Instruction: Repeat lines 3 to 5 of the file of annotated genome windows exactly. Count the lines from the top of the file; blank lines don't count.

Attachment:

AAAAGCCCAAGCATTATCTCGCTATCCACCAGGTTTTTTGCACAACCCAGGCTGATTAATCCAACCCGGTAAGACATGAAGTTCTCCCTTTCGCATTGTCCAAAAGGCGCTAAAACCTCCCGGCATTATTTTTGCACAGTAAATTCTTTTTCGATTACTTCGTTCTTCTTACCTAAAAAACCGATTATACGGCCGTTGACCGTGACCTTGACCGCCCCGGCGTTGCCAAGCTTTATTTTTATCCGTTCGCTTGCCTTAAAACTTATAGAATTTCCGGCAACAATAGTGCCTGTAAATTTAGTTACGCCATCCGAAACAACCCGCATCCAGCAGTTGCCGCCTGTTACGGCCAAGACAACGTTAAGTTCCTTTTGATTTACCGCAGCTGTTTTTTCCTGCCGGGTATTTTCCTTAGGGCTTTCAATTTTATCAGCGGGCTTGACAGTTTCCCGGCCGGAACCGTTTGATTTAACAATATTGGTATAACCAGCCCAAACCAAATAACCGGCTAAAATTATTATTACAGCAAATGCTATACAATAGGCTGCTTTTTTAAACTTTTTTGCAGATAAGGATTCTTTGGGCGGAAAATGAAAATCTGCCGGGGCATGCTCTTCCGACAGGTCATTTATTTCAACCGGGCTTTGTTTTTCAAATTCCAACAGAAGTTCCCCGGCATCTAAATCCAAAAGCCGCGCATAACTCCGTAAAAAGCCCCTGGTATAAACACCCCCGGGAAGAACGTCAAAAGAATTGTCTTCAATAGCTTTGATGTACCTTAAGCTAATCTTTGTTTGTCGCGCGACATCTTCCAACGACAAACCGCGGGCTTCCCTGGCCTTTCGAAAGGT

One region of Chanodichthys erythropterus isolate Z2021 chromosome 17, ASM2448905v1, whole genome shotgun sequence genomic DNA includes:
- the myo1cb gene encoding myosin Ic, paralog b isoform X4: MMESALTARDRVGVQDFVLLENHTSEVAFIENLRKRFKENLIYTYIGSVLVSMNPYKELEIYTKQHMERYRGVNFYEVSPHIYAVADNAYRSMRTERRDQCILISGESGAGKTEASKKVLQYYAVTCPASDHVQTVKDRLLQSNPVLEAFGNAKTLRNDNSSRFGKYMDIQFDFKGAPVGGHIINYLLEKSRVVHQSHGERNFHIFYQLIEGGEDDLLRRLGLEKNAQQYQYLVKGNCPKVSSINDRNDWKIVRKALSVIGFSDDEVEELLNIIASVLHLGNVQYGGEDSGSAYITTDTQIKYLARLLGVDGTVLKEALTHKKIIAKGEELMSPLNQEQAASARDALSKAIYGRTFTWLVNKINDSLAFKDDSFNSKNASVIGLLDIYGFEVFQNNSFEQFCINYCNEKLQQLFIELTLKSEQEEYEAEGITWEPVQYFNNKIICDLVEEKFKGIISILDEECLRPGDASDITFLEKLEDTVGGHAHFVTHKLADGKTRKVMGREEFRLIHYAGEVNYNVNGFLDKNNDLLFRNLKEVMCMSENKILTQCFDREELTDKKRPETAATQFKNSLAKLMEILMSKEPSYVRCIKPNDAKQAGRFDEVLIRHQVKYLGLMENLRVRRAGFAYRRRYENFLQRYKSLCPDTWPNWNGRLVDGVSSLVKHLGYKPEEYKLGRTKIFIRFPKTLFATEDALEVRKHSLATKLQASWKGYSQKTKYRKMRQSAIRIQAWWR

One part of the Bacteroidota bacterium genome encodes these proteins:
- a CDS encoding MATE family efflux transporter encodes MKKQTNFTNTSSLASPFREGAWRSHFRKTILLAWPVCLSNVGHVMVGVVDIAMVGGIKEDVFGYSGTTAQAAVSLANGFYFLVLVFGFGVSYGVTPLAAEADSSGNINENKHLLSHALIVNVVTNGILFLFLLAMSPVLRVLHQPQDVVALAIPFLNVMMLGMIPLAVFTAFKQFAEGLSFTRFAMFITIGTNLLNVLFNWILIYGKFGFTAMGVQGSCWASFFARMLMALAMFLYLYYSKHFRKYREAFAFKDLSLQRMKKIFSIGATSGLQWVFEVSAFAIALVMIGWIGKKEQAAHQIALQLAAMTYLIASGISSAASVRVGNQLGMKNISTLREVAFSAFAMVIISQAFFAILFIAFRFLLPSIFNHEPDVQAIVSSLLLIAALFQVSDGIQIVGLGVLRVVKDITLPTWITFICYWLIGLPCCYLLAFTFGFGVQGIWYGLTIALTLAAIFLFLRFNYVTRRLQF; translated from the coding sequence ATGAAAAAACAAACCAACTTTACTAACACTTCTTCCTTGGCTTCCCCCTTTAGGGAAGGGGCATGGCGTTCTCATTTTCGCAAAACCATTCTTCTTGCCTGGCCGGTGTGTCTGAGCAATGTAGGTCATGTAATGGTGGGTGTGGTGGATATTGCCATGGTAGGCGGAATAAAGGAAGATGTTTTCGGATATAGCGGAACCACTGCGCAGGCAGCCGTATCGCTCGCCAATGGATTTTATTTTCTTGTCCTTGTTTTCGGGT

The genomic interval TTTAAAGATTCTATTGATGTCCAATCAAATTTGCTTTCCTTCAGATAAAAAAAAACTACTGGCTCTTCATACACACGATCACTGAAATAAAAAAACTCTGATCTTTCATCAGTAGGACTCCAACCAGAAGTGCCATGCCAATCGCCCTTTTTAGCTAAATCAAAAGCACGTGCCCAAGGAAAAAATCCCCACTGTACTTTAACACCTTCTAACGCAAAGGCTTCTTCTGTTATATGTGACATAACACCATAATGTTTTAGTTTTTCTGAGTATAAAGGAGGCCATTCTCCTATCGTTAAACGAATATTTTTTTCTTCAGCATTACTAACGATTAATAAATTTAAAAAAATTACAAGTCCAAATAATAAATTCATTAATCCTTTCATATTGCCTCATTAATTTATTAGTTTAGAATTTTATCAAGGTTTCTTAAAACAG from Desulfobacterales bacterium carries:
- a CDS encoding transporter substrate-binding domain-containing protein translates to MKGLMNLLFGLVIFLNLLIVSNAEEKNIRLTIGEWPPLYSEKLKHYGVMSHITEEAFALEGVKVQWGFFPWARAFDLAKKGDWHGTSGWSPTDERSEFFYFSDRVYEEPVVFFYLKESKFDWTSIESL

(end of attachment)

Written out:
- the myo1cb gene encoding myosin Ic, paralog b isoform X4: MMESALTARDRVGVQDFVLLENHTSEVAFIENLRKRFKENLIYTYIGSVLVSMNPYKELEIYTKQHMERYRGVNFYEVSPHIYAVADNAYRSMRTERRDQCILISGESGAGKTEASKKVLQYYAVTCPASDHVQTVKDRLLQSNPVLEAFGNAKTLRNDNSSRFGKYMDIQFDFKGAPVGGHIINYLLEKSRVVHQSHGERNFHIFYQLIEGGEDDLLRRLGLEKNAQQYQYLVKGNCPKVSSINDRNDWKIVRKALSVIGFSDDEVEELLNIIASVLHLGNVQYGGEDSGSAYITTDTQIKYLARLLGVDGTVLKEALTHKKIIAKGEELMSPLNQEQAASARDALSKAIYGRTFTWLVNKINDSLAFKDDSFNSKNASVIGLLDIYGFEVFQNNSFEQFCINYCNEKLQQLFIELTLKSEQEEYEAEGITWEPVQYFNNKIICDLVEEKFKGIISILDEECLRPGDASDITFLEKLEDTVGGHAHFVTHKLADGKTRKVMGREEFRLIHYAGEVNYNVNGFLDKNNDLLFRNLKEVMCMSENKILTQCFDREELTDKKRPETAATQFKNSLAKLMEILMSKEPSYVRCIKPNDAKQAGRFDEVLIRHQVKYLGLMENLRVRRAGFAYRRRYENFLQRYKSLCPDTWPNWNGRLVDGVSSLVKHLGYKPEEYKLGRTKIFIRFPKTLFATEDALEVRKHSLATKLQASWKGYSQKTKYRKMRQSAIRIQAWWR

One part of the Bacteroidota bacterium genome encodes these proteins:
- a CDS encoding MATE family efflux transporter encodes MKKQTNFTNTSSLASPFREGAWRSHFRKTILLAWPVCLSNVGHVMVGVVDIAMVGGIKEDVFGYSGTTAQAAVSLANGFYFLVLVFGFGVSYGVTPLAAEADSSGNINENKHLLSHALIVNVVTNGILFLFLLAMSPVLRVLHQPQDVVALAIPFLNVMMLGMIPLAVFTAFKQFAEGLSFTRFAMFITIGTNLLNVLFNWILIYGKFGFTAMGVQGSCWASFFARMLMALAMFLYLYYSKHFRKYREAFAFKDLSLQRMKKIFSIGATSGLQWVFEVSAFAIALVMIGWIGKKEQAAHQIALQLAAMTYLIASGISSAASVRVGNQLGMKNISTLREVAFSAFAMVIISQAFFAILFIAFRFLLPSIFNHEPDVQAIVSSLLLIAALFQVSDGIQIVGLGVLRVVKDITLPTWITFICYWLIGLPCCYLLAFTFGFGVQGIWYGLTIALTLAAIFLFLRFNYVTRRLQF; translated from the coding sequence ATGAAAAAACAAACCAACTTTACTAACACTTCTTCCTTGGCTTCCCCCTTTAGGGAAGGGGCATGGCGTTCTCATTTTCGCAAAACCATTCTTCTTGCCTGGCCGGTGTGTCTGAGCAATGTAGGTCATGTAATGGTGGGTGTGGTGGATATTGCCATGGTAGGCGGAATAAAGGAAGATGTTTTCGGATATAGCGGAACCACTGCGCAGGCAGCCGTATCGCTCGCCAATGGATTTTATTTTCTTGTCCTTGTTTTCGGGT